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dc.creatorNixon, Charles M.en_US
dc.creatorEly, Jamesen_US
dc.identifier.citationThe Ohio Journal of Science. v69 n5 (September, 1969), 313-319en_US
dc.descriptionAuthor Institution: Ohio Division of Wildlife New Marshfielden_US
dc.description.abstractThe food habits of stream-occupying beavers {Castor canadensis) were studied at two different sites, located approximately a mile part, in Athens and Vinton Counties in southeast Ohio from August, 1964, through June, 1965. The colony, consisting of five to six beavers, both adults and kits, cut or barked 352 stems at site 1 and 1,218 stems at site 2, and averaged between 245 and 295 stems per beaver for 10 months. At site 1, ironwood, buttonbush, Virginia pine and red elm were preferred foods, while common alder, red elm, ironwood, and soft maple were preferred at site 2. The distance traveled to feed on each species indicated that alder, soft maple, and red elm were most preferred. Utilization of preferred food species closely followed their availability at both sites, but it was stems less than 2.0 inches dbh that were usually cut. Less than one percent of the stems cut were wasted. Food stocks are adequate for beaver along most streams in southeast Ohio, but conflicts with humans and with fluctuating water levels limit colony establishment. Until improved land-management practices or flood-control structures reduce present fluctuations in annual water levels, beaver colonies must remain transient on the major streams. Stream sites utilized for future transplants of beavers should be adjacent to stands of ironwood, red elm, common alder, maple (red and silver), buttonbush, and aspen, and be located where water levels are relatively stable.en_US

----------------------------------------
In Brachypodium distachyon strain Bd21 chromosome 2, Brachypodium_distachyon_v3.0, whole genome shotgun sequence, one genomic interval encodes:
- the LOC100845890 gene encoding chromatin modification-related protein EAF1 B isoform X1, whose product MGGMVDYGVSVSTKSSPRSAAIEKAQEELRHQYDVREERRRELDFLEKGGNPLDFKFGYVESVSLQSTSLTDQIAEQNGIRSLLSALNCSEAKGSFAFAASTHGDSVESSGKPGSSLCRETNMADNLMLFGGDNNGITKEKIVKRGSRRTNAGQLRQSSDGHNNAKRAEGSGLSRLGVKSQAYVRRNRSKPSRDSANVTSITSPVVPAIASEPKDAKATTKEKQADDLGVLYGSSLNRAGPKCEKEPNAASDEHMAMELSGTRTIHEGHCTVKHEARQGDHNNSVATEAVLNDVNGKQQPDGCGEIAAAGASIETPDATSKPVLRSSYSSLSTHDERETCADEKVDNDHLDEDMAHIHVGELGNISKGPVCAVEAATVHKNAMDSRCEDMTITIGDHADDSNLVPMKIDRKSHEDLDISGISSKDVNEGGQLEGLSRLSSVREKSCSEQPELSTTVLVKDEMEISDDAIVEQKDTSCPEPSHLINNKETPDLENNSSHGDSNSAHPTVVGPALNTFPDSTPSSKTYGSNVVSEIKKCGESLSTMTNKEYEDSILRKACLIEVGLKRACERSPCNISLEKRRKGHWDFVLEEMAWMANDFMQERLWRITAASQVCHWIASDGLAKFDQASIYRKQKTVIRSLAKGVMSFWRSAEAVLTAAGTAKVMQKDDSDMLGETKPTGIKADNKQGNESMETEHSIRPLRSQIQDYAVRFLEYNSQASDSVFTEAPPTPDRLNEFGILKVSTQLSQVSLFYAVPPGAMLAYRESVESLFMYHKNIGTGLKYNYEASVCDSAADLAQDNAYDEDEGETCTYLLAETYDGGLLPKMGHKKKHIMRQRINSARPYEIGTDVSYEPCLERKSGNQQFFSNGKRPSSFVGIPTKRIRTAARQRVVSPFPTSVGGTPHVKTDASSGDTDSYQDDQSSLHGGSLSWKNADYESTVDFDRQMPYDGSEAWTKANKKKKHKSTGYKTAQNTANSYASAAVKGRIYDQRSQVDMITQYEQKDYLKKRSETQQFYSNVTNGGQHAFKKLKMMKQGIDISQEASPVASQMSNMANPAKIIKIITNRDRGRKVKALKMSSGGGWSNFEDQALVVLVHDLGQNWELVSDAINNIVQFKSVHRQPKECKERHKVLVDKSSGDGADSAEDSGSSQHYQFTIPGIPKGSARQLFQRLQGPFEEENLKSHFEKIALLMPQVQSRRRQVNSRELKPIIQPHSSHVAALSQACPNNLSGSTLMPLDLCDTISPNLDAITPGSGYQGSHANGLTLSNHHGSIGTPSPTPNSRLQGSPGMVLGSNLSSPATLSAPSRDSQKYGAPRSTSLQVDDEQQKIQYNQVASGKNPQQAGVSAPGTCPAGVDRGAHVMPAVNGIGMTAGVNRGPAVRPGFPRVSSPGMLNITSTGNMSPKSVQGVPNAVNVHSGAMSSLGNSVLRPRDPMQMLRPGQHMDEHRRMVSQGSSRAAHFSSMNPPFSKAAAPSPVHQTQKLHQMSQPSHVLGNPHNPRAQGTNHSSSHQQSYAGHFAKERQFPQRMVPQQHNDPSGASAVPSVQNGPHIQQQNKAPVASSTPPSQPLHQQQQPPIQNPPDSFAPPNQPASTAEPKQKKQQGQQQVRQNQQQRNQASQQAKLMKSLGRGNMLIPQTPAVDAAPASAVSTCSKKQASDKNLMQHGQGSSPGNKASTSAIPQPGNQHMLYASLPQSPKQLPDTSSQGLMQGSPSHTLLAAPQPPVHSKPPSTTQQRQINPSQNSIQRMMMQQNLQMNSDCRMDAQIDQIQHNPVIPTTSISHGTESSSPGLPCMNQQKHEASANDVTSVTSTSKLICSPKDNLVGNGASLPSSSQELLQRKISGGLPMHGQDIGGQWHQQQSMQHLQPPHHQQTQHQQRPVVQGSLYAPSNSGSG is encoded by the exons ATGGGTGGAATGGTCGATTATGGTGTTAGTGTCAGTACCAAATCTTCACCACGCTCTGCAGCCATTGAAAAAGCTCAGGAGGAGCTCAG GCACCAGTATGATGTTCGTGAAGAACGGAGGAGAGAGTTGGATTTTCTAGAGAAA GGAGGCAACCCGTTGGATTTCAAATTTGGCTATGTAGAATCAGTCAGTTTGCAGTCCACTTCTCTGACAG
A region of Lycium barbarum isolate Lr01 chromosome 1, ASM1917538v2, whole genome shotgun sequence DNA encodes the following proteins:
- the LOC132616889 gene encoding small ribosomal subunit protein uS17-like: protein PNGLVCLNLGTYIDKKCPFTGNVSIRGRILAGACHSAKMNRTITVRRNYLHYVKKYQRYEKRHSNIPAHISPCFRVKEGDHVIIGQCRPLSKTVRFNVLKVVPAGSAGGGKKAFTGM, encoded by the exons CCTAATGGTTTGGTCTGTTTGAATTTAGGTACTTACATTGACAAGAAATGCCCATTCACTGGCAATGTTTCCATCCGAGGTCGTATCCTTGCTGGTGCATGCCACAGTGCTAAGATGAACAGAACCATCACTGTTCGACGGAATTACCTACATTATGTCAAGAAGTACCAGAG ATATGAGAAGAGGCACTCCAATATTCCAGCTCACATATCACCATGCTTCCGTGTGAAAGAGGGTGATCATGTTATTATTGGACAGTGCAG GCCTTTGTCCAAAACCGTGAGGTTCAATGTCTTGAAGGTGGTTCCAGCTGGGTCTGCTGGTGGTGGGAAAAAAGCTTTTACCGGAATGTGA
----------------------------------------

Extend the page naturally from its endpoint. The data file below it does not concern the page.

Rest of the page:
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dc.rightsReproduction of articles for non-commercial educational or research use granted without request if credit to The Ohio State University and The Ohio Academy of Science is given.en_US
dc.titleFoods Eaten by a Beaver Colony in Southeast Ohioen_US

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